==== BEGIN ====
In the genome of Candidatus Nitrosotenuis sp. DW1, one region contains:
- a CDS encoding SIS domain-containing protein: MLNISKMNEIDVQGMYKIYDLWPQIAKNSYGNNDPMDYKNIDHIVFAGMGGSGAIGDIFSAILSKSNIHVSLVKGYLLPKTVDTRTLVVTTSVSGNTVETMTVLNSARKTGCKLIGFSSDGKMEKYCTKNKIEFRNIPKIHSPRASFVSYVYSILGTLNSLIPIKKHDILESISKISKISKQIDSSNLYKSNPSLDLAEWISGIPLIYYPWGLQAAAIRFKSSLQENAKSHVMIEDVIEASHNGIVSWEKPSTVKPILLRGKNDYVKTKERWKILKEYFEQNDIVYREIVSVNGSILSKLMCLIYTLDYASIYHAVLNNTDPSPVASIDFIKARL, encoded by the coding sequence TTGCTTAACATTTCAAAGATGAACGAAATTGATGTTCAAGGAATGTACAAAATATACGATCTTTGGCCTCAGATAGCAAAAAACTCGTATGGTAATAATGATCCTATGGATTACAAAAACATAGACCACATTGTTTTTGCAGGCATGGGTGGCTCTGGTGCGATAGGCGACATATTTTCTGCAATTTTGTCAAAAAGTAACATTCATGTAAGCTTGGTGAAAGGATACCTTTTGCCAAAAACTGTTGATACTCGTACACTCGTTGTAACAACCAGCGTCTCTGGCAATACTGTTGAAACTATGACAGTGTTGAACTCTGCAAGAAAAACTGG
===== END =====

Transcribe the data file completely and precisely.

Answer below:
In the genome of Candidatus Nitrosotenuis sp. DW1, one region contains:
- a CDS encoding SIS domain-containing protein: MLNISKMNEIDVQGMYKIYDLWPQIAKNSYGNNDPMDYKNIDHIVFAGMGGSGAIGDIFSAILSKSNIHVSLVKGYLLPKTVDTRTLVVTTSVSGNTVETMTVLNSARKTGCKLIGFSSDGKMEKYCTKNKIEFRNIPKIHSPRASFVSYVYSILGTLNSLIPIKKHDILESISKISKISKQIDSSNLYKSNPSLDLAEWISGIPLIYYPWGLQAAAIRFKSSLQENAKSHVMIEDVIEASHNGIVSWEKPSTVKPILLRGKNDYVKTKERWKILKEYFEQNDIVYREIVSVNGSILSKLMCLIYTLDYASIYHAVLNNTDPSPVASIDFIKARL, encoded by the coding sequence TTGCTTAACATTTCAAAGATGAACGAAATTGATGTTCAAGGAATGTACAAAATATACGATCTTTGGCCTCAGATAGCAAAAAACTCGTATGGTAATAATGATCCTATGGATTACAAAAACATAGACCACATTGTTTTTGCAGGCATGGGTGGCTCTGGTGCGATAGGCGACATATTTTCTGCAATTTTGTCAAAAAGTAACATTCATGTAAGCTTGGTGAAAGGATACCTTTTGCCAAAAACTGTTGATACTCGTACACTCGTTGTAACAACCAGCGTCTCTGGCAATACTGTTGAAACTATGACAGTGTTGAACTCTGCAAGAAAAACTGG